He spoke about how, over the last 150 years, the techno-social system has become more and more layered, complicated and global; how technology intervenes in almost all our encounters. Now, to engage with each other, we have to spend time and energy on computers and cell phones, in planes and cars. He suggested that the more complex the techno-social system, the more energy and resources it needs to keep it going - that means more oil, coal and minerals – more extractive industries that upset local environmental systems and flows.

“If you want to depower that system you take your life energy and time away from those things,” he suggests.

By sheer contrast our experience on the river had exposed the quality of our daily lives, our unconscious habits and lack of groundedness. It posed a deep sense of questioning in the room: What are we using technology for?  How can we find more balance and groundedness in our work? How do we reconcile the burdens of technology with the benefits of communication and connection?

It seemed a bizarre way to begin a symposium on digital arts at first but in retrospect it was perfect. Our experience on the river had given us a fresh perspective – a new space in which to meet and view our work, our technology and our selves.

A poem inspired by the meeting of Art and Science

A couple of nights ago I arrived home from the Aotearoa Digital Arts Symposium in Wanganui. I never expected the experience to catalyse such a shift in me. Whether it was the constant presence of the river, our waka journey, conversation, reflection, I'm not sure. But I've returned with a longing to write poetry and to connect with the flow of the natural world around me; to step back from rational arguments and intellectual discussion for a momentI feel the artist, or poet, in me waking up. This first poem was inspired by a growing sense of commonality between art and science.

 

An artist

A scientist

Two explorers

who walk outside and in the shards of light filtering through cloud

see more

see layers

of meaning, of mystery

subterranean worlds to burrow

for hidden treasure - barely seen

but intuitively known

connections beneath perception

 

Scientist

 

Artist

 

Awake to things

The world is asleep to

Awakening dreams –

 

of molecules

a billionth the width of a human

hair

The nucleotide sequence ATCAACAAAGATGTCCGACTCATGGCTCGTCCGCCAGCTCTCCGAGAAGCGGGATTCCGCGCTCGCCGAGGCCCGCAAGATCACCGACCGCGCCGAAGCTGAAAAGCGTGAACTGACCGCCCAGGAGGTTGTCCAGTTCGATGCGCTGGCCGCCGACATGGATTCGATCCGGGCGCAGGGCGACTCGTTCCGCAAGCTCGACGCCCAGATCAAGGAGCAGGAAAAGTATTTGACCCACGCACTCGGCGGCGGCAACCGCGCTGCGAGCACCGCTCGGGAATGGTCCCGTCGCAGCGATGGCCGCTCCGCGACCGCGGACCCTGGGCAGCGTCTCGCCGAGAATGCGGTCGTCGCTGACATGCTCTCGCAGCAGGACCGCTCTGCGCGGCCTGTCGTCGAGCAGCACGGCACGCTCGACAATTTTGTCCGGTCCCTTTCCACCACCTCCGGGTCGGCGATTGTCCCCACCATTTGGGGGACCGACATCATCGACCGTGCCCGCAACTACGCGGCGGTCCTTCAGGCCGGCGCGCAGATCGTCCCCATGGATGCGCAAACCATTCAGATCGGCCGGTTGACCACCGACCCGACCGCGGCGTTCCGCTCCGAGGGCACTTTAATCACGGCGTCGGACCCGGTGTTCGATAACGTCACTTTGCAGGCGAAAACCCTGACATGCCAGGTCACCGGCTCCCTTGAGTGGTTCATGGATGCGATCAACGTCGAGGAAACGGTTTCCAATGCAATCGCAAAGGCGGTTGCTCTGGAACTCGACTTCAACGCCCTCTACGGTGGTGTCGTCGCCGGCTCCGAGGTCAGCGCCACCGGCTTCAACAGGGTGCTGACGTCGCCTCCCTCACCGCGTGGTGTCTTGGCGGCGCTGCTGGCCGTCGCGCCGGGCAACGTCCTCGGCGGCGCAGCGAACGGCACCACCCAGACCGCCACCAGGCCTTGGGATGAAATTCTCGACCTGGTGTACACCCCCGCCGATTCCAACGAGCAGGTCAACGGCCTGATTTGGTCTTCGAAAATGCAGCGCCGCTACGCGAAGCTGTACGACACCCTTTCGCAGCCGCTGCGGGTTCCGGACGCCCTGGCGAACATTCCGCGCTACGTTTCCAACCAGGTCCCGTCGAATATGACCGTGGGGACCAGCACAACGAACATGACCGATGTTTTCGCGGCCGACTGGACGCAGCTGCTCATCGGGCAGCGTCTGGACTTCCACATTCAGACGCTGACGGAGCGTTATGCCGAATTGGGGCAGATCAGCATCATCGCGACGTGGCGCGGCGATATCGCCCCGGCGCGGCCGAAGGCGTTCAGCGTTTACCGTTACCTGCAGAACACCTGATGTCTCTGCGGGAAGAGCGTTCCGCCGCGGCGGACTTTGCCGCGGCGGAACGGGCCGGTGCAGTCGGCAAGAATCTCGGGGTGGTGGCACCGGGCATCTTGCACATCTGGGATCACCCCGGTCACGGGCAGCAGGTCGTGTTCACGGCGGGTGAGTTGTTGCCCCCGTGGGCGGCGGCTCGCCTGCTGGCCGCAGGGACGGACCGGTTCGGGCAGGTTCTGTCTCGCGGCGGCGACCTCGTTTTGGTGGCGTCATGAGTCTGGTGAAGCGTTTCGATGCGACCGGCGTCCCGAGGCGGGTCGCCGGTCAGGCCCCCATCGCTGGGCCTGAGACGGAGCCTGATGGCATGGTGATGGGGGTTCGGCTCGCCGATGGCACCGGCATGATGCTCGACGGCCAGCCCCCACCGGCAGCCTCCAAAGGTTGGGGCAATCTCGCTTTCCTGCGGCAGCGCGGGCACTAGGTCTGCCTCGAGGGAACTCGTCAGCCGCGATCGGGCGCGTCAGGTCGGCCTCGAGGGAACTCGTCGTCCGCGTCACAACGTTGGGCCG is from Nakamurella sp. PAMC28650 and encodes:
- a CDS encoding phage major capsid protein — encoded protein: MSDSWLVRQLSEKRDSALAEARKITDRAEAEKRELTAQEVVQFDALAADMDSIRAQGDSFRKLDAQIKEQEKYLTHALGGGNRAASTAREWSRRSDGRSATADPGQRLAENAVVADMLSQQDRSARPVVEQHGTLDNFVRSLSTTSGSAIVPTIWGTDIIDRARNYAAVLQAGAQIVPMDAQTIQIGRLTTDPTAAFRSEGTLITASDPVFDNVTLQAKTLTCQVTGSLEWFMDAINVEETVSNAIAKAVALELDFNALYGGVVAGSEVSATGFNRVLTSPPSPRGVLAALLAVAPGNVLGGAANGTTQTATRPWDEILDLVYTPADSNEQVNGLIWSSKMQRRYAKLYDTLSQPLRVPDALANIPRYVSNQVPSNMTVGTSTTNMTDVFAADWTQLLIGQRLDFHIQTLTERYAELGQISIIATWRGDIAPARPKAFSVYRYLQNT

poised in vast space –

turning, vibrating


 dreams


of atomic nuclei

smaller than imagination - spinning

like tops

engaged in eternal dance

 

dreams of light

transforming particles of water

into gold

evoking dimensions of human

metaphor

and memory

 

I have always been

a scientist

and an artist

yearning to live in a living world

with no edges

where I move from moment to moment

feeling for depth

seeing in falling leaves

a dance of gravity, friction, form

and mass

 

and a metaphor

for surrender

a lesson for life – how to be

gentle and flexible

 

I have always been

an artist

and a scientist

happiest away from the crowd

burrowing down some new hole

having found something more compelling

than money

or friends

following a sense

of intuition

connection

paradox

rummaging through structures of reason

for hidden assumptions –

exact points of contradiction

 

glitches

 

in the system we live in – fashion, money, belief

the matter we stand on – solid, energy, space

 

I am always

longing

for the illusion of reality to dissolve

 

so we stand

in the presence of life itself

 

cracked open

 

wide eyed 

 

Waka Workshop on the Wanganui, Energy, Information and the Possibilites of Digital Arts


Tomorrow morning I'm off to Wanganui with Jaime Campbell and Sophie Jerram. We're going to board a boat and explore the endless possibilities of the river with American artist John Hopkins. This waka-workshop is part of the Aotearoa Digital Arts Symposium. I don’t know a great deal about it yet – just that I have to bring a hat, sunscreen and river clothes and that Sophie told me I have to come because it will be brilliant. 
The symposium goes from Friday till Sunday and we’re going to be exploring the relationship between energy and information; asking such questions as: 
How sustainable is the technology that supports media art?
What new forms of practice are developing at the intersection of energy conservation and production, technology, and art?
How can we balance a global arts practice with the ethical complexities of global air travel, and the social complexities of remote participation?
Digital Art is foreign territory for me. I'm going along because I want to learn more about the ways artists explore and explain ideas. I want to immerse myself in the culture some more. I'm thinking that digital art could be an awesome medium to explore and communicate science. I recently met a VJ who got me all excited about the possibilites of mixing scientific images with music and performance. I'm hoping to meet some more cool people and create some possibility bubbles with them.

How could digital art help bring alive the magical worlds of nanotechnology or biomimicry, for example?

or help connect scientists with the wider community??

I'll ask people questions and see what emerges...

I've met with lots of people in the last month and I really really want to tell you about them... The meetings have been so encouraging and inspiring. There's been lots and lots going in and not nearly enough coming out! But I'll get there! All will be revealed... 

Crowd funding science - a new type of social and ethical investment

I've just been having a really interesting conversation with Ben Wallace on Intersect about how to encourage more collaboration between the science community and the wider world.

"Perhaps more scientists need to join social networks?" Ben suggested.

He’d noticed that there seem to be very few academics on the LinkedIn Network and speculated that maybe academics don’t feel like they need to join a wider network.

One scientist I met suggested that being part of an academic institution is a bit like being in a nice cushy nest that doesn’t lend itself to leaving. And if this is the case – if our scientists and academics are sitting in their own roosts, how do we encourage them to fly out and engage with the vast world beyond? Surely life is far more interesting once you leave the nest you were raised in?